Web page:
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White v. Eastman Kodak Co.

UNITED STATES DISTRICT COURT WESTERN DISTRICT OF NEW YORK


June 20, 2007

PHILLIP WHITE, PLAINTIFF,
v.
EASTMAN KODAK COMPANY, DEFENDANT.

The opinion of the court was delivered by: Marian W. Payson United States Magistrate Judge

DECISION & ORDER

By order dated January 4, 2007, the above-captioned matter has been referred to the undersigned for the supervision of pre-trial discovery and the hearing and disposition of all non-dispositive motions, pursuant to 28 U.S.C. §§ 636(b)(A) and (B). (Docket # 6). Plaintiff Phillip White has filed suit pursuant to Title VII of the Civil Rights Act, the Americans with Disabilities Act and the Age Discrimination in Employment Act, alleging, among other things, that defendant Eastman Kodak Company discriminated against him on the basis of his race, disability and age. (Docket # 1). Currently before this Court is plaintiff's motion for the appointment of counsel. (Docket # 17).

Pursuant to Title 28 U.S.C. § 1915(e)(1), "[t]he court may request an attorney to represent any person unable to afford counsel." This statute is understood to "guarantee [] meaningful access to the courts as required by the Constitution." Hodge v. Police Officers, 802 F.2d 58, 60 (2d Cir. 1986) (quoting Bounds v. Smith, 430 U.S. 817, 823 (1977)). Unlike criminal defendants, however, civil litigants do not have a constitutional right to appointed counsel. Id. (citing In re Martin-Trigona, 737 F.2d 1254, 1260 (2d Cir. 1984)). In determining whether to appoint counsel for a civil litigant, the court must first inquire whether the litigant can afford to obtain counsel. Id. at 61. See also Terminate Control Corp. v. Horowitz, 28 F.3d 1335, 1341 (2d Cir. 1994) (before considering merits of litigant's position, court must ascertain whether litigant is able to afford or otherwise obtain counsel). If not, the court must then consider whether the indigent's position "seems likely to be of substance." Hodge v. Police Officers, 802 F.2d at 61-62. Once these two threshold determinations have been made, "the court should then consider the indigent's ability to investigate the crucial facts, whether conflicting evidence implicating the need for cross-examination will be the major proof presented to the fact finder; the indigent's ability to present the case; the complexity of the legal issues, and any special reason . . . why appointment of counsel would be more likely to lead to a just determination." Id. (citing factors set forth in Maclin v. Freake, 650 F.2d 885 (7th Cir. 1981)).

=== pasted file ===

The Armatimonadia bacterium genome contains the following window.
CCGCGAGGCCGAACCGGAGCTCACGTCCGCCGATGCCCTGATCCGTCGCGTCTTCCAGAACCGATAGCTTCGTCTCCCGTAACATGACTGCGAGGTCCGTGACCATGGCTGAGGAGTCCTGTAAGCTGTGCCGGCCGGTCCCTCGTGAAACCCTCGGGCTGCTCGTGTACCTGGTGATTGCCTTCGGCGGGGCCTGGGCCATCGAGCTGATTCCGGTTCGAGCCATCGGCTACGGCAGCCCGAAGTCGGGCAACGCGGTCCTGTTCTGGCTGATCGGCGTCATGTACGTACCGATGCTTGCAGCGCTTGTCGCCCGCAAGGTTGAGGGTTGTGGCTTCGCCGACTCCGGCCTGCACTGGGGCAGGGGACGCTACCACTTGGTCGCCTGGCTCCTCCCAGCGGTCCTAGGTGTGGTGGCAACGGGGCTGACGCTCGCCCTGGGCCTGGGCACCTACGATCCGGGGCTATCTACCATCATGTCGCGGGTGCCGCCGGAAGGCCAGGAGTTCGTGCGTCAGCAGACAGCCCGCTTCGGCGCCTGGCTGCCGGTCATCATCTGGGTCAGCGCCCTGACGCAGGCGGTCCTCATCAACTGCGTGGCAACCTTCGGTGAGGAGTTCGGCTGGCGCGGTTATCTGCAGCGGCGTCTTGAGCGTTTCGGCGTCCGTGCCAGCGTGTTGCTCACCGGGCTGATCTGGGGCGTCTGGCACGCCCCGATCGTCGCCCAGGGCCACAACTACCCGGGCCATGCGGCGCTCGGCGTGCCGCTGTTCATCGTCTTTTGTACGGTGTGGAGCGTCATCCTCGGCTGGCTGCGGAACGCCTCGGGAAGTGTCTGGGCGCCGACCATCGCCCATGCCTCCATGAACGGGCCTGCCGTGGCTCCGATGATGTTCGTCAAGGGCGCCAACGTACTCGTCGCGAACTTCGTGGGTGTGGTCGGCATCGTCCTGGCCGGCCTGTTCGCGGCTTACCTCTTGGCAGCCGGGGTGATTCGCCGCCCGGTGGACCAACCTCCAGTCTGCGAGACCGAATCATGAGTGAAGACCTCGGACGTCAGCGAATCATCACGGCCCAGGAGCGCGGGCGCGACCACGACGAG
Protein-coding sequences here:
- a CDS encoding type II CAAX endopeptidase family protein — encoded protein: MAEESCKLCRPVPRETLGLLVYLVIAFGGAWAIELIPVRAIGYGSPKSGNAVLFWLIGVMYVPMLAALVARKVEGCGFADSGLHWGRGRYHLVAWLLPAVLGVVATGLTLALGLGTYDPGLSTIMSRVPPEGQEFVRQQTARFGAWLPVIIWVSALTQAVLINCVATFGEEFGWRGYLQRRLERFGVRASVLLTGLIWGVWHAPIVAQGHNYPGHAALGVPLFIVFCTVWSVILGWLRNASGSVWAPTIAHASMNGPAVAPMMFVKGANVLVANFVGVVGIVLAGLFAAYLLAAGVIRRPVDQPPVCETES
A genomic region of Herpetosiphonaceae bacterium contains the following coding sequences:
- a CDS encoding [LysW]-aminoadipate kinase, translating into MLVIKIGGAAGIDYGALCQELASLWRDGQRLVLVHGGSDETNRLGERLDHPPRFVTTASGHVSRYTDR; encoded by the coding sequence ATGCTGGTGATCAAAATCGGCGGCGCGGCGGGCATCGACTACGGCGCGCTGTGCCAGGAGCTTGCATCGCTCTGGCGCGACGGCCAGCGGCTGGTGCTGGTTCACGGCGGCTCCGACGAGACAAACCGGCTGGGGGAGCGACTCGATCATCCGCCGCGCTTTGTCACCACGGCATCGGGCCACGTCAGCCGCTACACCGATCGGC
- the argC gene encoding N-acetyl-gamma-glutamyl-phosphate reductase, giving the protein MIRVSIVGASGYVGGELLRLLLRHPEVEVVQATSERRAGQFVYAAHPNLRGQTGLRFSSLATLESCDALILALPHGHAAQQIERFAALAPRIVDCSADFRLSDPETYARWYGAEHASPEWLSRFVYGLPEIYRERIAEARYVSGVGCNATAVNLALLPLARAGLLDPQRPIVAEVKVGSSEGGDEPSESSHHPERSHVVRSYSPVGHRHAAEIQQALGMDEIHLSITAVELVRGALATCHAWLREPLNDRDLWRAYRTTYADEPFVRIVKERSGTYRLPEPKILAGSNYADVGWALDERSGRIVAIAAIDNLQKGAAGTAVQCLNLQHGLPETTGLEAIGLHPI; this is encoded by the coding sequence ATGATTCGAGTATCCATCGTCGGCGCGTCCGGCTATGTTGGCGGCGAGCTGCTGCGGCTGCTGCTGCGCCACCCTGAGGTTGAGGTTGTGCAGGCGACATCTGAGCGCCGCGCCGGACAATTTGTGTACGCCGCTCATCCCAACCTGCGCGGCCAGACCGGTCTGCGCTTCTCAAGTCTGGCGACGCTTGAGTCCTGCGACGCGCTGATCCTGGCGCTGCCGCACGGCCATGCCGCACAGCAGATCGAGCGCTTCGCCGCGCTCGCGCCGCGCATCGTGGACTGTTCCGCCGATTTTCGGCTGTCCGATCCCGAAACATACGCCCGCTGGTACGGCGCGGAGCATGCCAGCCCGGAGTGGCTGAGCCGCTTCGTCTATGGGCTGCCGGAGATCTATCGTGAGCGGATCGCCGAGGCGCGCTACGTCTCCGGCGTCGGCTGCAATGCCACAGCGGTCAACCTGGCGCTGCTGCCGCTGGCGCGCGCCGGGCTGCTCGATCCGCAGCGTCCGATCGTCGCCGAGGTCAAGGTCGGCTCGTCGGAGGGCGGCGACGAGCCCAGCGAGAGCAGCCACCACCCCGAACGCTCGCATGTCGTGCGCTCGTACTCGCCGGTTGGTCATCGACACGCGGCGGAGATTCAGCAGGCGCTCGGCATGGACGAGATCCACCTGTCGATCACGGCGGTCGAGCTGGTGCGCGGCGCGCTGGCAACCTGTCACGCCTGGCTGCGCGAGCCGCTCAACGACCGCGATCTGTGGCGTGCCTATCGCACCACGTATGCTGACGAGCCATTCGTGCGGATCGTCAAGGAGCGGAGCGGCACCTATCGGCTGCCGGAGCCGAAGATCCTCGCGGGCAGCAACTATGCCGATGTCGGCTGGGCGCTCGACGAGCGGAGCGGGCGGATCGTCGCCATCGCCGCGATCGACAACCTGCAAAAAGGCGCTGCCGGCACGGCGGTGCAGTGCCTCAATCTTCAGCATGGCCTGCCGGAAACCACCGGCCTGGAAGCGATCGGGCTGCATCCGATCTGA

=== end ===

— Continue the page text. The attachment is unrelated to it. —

For the purposes of this motion, the Court will accept plaintiff's summary assertion that he is unable to afford private counsel. Plaintiff has failed, however, to demonstrate that his case is likely to be of substance. Moreover, upon review of plaintiff's Complaint, it does not appear that the issues in this case are complex or that plaintiff will be unable to adequately litigate his claims pro se. Finally, the Court also notes that there is a very limited number of local attorneys willing and able to handle cases on a pro bono basis. Cooper v. A. Sargenti Co., Inc., 877 F.2d 170, 172 (2d Cir. 1989) ("Every assignment of a volunteer lawyer to an undeserving client deprives society of a volunteer lawyer available for a deserving cause"). Based on this review, plaintiff's motion for the appointment of counsel (Docket # 17) is DENIED without prejudice at this time. It is plaintiff's responsibility, therefore, to retain an attorney or press forward with this action pro se.

IT IS SO ORDERED.

Rochester, New York

20070620

© 1992-2007 VersusLaw Inc.



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